"Wokeness" has become the unofficial religion and ideology of the globalist American empire (GAE), similar to the communist ideology of the Chinese regime, says Darren Beattie, a former speechwriter in the Trump administration.
"It's not that the corporations and big tech companies are reluctant to embrace wokeness, but they don't really have a choice," Beattie told an audience at the National Conservatism Conference in greater Miami.
"A major corporation or institution in the globalist American empire can no more repudiate wokeness than a major institution or corporation in China can rebuke the [Chinese Communist Party]."
He argued in his talk that the phenomenon of wokeness can't easily be disentangled from the soft power of the United States, both internationally and over its own population.
In recent years, for example, U.S. embassies have repeatedly flown the rainbow flag, often over the objections of the local population.
Wokeness, Beattie continued, is "deeply embedded into not only the American culture but the American economy and legal system, on account of the entire ecosystem developed to accommodate civil rights and disparate impact law."
These concerns led him to title his speech "Can One Be an American Nationalist?"
American nationalists, he argued, run the risk of empowering the state, woke corporations, and other forces that are ultimately hostile to nationalism and nationalists.
Beattie Worries Speech Was Politically CorrectIn a follow-up interview with The Epoch Times, Beattie worried that he had been too gentle in his remarks to the National Conservatives.
"The fact that my talk didn't scandalize anyone in the room makes me think that I didn't push it hard enough," he said.
He explained another one of his concerns with the term "nationalism": It has become too safe. Beattie alluded to the term's increasing popularity in the mainstream conservative press.
"If it's dangerous to be a nationalist, if it's politically incorrect to use the term nationalist, then it has utility," he said.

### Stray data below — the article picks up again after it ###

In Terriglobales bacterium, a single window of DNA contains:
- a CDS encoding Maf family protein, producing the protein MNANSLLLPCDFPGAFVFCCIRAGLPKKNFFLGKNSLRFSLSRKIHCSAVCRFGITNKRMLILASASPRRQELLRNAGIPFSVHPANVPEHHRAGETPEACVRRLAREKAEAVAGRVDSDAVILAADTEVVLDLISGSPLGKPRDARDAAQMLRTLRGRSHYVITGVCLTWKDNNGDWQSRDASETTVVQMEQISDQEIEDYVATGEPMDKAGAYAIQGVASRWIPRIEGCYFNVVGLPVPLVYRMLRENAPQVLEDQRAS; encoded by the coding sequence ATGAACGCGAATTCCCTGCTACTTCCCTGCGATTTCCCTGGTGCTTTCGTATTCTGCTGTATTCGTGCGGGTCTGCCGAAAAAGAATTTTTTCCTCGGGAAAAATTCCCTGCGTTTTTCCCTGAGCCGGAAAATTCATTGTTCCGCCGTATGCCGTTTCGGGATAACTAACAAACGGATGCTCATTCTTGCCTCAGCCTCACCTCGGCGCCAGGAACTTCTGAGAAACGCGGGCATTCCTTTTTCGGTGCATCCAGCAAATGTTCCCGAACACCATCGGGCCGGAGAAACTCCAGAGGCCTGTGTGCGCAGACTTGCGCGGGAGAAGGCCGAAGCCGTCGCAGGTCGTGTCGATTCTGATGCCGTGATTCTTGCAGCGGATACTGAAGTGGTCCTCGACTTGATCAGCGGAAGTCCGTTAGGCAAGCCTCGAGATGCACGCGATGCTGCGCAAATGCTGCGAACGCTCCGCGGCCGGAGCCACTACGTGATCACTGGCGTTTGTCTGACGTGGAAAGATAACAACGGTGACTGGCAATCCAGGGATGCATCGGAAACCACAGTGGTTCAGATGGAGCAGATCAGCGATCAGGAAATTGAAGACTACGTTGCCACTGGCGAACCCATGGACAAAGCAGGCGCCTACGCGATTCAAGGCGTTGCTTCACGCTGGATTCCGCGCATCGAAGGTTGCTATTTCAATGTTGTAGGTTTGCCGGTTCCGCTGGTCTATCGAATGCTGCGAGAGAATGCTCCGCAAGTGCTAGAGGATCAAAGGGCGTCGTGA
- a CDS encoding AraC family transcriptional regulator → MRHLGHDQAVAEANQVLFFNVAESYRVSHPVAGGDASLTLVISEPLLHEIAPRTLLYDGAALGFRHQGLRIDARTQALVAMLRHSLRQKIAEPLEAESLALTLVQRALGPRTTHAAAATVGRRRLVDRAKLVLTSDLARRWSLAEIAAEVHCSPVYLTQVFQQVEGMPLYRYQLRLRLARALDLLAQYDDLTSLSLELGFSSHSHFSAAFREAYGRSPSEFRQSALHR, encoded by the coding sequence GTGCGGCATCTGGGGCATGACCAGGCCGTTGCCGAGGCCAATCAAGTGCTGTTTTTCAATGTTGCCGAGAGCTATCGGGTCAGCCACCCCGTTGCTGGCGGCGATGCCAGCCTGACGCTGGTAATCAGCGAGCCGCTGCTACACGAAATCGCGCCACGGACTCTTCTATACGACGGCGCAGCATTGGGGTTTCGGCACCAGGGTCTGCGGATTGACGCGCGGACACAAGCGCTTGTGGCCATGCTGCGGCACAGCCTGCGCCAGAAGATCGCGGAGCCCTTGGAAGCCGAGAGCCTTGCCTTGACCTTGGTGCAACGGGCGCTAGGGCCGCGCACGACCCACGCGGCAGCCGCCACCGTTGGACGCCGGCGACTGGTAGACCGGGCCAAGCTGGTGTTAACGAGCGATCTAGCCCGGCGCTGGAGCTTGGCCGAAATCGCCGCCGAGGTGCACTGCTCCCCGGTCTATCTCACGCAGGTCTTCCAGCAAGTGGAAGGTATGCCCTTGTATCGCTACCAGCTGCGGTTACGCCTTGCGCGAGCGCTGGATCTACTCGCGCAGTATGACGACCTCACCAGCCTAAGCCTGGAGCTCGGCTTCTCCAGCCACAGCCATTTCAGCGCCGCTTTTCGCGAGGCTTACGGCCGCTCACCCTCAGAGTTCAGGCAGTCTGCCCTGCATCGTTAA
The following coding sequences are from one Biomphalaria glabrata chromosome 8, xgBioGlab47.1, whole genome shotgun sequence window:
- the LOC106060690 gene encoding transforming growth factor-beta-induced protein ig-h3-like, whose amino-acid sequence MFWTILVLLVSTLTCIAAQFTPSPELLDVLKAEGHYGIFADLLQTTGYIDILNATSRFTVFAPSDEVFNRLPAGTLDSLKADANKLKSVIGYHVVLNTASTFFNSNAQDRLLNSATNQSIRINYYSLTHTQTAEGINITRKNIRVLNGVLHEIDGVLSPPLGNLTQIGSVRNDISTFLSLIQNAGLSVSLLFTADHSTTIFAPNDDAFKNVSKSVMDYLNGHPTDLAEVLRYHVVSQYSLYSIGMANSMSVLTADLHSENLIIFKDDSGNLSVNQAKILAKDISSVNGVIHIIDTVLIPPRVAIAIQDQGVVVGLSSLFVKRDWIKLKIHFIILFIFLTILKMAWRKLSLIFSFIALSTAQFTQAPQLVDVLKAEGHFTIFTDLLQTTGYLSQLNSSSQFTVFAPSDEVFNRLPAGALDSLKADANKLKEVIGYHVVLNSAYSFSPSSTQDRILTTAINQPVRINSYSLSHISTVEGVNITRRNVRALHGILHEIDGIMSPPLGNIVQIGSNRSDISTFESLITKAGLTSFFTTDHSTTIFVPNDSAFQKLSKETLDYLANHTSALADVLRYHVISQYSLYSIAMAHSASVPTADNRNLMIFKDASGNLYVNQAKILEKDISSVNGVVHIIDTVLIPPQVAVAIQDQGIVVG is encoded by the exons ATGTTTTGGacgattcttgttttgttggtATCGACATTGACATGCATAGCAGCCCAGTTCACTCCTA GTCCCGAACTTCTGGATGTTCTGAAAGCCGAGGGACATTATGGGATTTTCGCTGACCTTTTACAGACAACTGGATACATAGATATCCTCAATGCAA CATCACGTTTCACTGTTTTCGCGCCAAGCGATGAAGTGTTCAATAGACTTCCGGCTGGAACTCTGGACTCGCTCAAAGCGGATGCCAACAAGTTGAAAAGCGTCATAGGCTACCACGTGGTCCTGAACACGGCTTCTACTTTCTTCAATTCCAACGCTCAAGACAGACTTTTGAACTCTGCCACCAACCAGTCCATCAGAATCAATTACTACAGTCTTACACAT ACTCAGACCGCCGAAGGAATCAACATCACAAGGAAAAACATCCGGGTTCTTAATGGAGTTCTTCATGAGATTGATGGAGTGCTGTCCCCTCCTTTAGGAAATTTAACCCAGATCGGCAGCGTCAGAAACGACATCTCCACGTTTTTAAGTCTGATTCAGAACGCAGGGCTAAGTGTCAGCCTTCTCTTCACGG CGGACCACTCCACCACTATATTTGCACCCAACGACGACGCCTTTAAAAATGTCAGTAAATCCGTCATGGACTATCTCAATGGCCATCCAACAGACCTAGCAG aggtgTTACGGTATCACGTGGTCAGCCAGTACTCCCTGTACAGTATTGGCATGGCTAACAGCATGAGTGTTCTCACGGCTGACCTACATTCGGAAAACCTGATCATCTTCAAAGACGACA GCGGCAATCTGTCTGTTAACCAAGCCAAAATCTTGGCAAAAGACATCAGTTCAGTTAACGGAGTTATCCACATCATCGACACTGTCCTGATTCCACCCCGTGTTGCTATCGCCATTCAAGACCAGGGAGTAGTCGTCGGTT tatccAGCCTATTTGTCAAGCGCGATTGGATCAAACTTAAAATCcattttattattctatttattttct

He compared the change to another shift—namely, the way politicians and the media talk about China. In just a few years, worries over the CCP's influence have moved into the mainstream.
Beattie's perspective on wokeness informed his critiques of Hungarian conservatives, who were prominent fixtures at the National Conservatism Conference.
The country's conservative leader, Viktor Orban, has attracted international attention for his stance against open borders and in favor of family formation. In the United States, those moves are denounced by many liberals but championed by some conservatives.
Beattie contends that Hungary only looks "based" because it hasn't been exposed to the GAE for very long.
After all, in a world torn between the United States, China, and perhaps Russia, Hungary lacks any meaningful capacity for self-defense. Unless it definitively turns to Russia or China—an unlikely prospect—it will stay under the sway of the GAE.
"It's only a matter of time before the disease gets to them," he told The Epoch Times.
At the end of his conference talk, Beattie agreed that wokeness could ultimately be defeated.
"It begins with using terms like nationalism or any of these as just organizational principles, to get people who are smart, young, talented, disaffected from the system to kind of coordinate and go through the process of both entering into institutions and building their own parallel institutions," he said.
Crushing wokeness will take a competing moral vision—one that is just as powerful and unflinching.
According to Beattie, the current mainstream response to wokeness lacks muscle.
"The woke people are saying 'silence is violence.' That means anyone in the room who doesn't agree with me is committing violence and must be corrected. Whereas the right is saying, 'Don't tread on me, just leave me alone,'" he said.
"When they come into conflict with each other, 'silence is violence' will always destroy 'don't tread on me.'"